Meanwhile, Millicent Carter saw her grandson return home. “Hello John, I
didn’t think I’d see you this early in the evening. We’re just about to go
out to dinner. Would you like to come?”
“Gamma that’s really sweet of you, but I think I’ll pass. I’m pretty beat.”
“Are you sure it’s good for you to be alone so much? Is there someone you
can invite over?”
“I’m not seeing anyone.”
Gamma crossed her arms in exasperation. “Who said anything about a woman?!
I mean, any of your friends are welcome here.”
“Okay Gamma. Thanks.” Man, I need a cigarette now, he thought. He flipped
on the television to scan the channels. “A Chicago parent issues a
desparate plea to her estranged son,” said a newscaster on Channel 8. Then
the boy’s mother appeared to issue her statement. “Nathan will be 16 in two
weeks. I know he thinks he has nowhere to turn. I want him to know his
family cares. Come home, son. Anyone who has seen him, please help.”
Carter’s jaw dropped in surprise when he saw the image of the boy’s school
picture displayed across the screen. After hearing the description of the
boy, he was almost sure it was the boy he had seen at the El Station. Maybe
it wasn’t a coincidence that their paths had crossed. Maybe there was
something he could do. After all, Gamma was right. He shouldn’t be alone
so much. He didn’t think anything good would come out of his being home
alone that night, either. He went upstairs to change into something warmer
before heading out. The spring evening had started to turn chilly.
Jing Mei Chen hadn’t seen Carter for hours. When she asked Dave if he had
seen him, he just shrugged.
“I thought I did,” he muttered. “I’m not sure it was really him.”
She found Kerry as she was exiting one of the exam rooms.
Chen asked her straight out. “Did Carter go home?”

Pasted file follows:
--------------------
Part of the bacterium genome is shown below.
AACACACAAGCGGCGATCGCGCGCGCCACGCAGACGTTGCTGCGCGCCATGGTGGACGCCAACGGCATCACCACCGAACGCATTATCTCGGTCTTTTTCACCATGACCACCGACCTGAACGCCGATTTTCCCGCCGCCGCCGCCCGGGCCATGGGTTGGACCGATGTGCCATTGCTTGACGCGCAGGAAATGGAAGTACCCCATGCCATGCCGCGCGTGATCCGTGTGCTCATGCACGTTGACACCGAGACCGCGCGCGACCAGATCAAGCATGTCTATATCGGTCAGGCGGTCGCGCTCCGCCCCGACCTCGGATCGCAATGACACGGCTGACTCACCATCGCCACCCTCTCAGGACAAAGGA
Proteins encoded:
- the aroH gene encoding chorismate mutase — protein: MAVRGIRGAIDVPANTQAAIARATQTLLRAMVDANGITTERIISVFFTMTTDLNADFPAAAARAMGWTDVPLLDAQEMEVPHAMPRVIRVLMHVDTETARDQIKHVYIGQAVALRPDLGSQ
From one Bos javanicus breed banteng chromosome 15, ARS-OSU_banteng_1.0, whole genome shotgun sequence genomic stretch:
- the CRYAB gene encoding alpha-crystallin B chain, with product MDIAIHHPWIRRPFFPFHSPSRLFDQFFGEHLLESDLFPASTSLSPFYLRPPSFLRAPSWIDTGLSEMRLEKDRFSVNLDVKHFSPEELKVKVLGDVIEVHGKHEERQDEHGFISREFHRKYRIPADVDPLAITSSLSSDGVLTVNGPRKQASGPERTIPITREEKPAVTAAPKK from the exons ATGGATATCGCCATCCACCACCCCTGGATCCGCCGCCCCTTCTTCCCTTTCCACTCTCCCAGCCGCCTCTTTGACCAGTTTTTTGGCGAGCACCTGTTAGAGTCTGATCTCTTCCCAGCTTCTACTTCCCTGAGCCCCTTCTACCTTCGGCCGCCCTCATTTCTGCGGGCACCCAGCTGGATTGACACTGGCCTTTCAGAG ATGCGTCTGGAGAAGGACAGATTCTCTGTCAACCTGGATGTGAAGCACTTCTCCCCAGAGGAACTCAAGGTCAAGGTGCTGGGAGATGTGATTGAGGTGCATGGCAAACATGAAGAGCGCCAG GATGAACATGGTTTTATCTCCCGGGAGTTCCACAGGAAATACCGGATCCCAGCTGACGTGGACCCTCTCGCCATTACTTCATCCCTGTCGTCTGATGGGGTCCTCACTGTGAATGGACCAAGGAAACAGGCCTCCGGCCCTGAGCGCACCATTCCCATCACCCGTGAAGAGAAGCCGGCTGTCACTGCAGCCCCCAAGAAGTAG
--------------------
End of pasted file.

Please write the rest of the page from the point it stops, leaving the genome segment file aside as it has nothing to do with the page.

“Yeah, he said something about making up the time later. I really wished he
would have told me in person. He just left a note.”
“Can I see it?”
“It doesn’t say much.”
Chen decided she would try to explain herself a little more. “It’s just,
I’m worried about him. Mark said he would talk to him, but I don’t know how
Kerry fished the note out of her pocket.
Chen sighed as she read it. “This just doesn’t make any sense.”
Noticing Kerry’s puzzled expression, Chen added, “He lied to me. He told me
his patient had hives; but I think he was lying. Something else happened.”
“Is the patient okay?” Kerry inquired.
“Yes, Oh Kerry, I’m sorry – I’m just thinking out loud. I just think he
could be lying in the note, too.”
“You don’t think he went home?”
“Well, that part’s probably true.”
“Why don’t you call and check? Then if you don’t reach him, you can come
talk to me.” In truth, Kerry didn’t understand why Dr. Chen was making such
a big deal out of the situation. She was especially surprised to hear her
accuse Carter of lying.
Nathan hadn’t boarded the El yet. He wasn’t sure where he wanted to go.
“Hurry up and decide,” he encouraged himself. Angie, his ex-girlfriend, had
been paging him for the past 2 hours. He supposed he better go find a phone
in the part of town he already knew. Still, he had to watch out for the
cops. They could be looking for him.